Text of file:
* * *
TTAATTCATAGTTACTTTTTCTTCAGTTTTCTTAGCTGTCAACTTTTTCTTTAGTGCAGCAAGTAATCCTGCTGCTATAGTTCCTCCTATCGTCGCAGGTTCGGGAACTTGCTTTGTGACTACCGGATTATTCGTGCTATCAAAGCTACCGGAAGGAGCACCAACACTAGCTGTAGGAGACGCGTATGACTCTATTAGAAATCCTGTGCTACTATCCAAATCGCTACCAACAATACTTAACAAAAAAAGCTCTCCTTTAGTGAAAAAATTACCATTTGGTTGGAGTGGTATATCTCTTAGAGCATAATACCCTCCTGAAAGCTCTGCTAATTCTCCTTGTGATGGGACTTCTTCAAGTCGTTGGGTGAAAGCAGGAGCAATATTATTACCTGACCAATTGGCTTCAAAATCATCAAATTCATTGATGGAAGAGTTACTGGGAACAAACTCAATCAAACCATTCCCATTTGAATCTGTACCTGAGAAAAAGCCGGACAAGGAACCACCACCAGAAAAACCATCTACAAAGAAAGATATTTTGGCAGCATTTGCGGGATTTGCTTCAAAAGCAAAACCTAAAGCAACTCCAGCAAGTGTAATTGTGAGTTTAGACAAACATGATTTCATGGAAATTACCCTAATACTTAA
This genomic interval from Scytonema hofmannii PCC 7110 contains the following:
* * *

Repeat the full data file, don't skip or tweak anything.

TTAATTCATAGTTACTTTTTCTTCAGTTTTCTTAGCTGTCAACTTTTTCTTTAGTGCAGCAAGTAATCCTGCTGCTATAGTTCCTCCTATCGTCGCAGGTTCGGGAACTTGCTTTGTGACTACCGGATTATTCGTGCTATCAAAGCTACCGGAAGGAGCACCAACACTAGCTGTAGGAGACGCGTATGACTCTATTAGAAATCCTGTGCTACTATCCAAATCGCTACCAACAATACTTAACAAAAAAAGCTCTCCTTTAGTGAAAAAATTACCATTTGGTTGGAGTGGTATATCTCTTAGAGCATAATACCCTCCTGAAAGCTCTGCTAATTCTCCTTGTGATGGGACTTCTTCAAGTCGTTGGGTGAAAGCAGGAGCAATATTATTACCTGACCAATTGGCTTCAAAATCATCAAATTCATTGATGGAAGAGTTACTGGGAACAAACTCAATCAAACCATTCCCATTTGAATCTGTACCTGAGAAAAAGCCGGACAAGGAACCACCACCAGAAAAACCATCTACAAAGAAAGATATTTTGGCAGCATTTGCGGGATTTGCTTCAAAAGCAAAACCTAAAGCAACTCCAGCAAGTGTAATTGTGAGTTTAGACAAACATGATTTCATGGAAATTACCCTAATACTTAA
This genomic interval from Scytonema hofmannii PCC 7110 contains the following: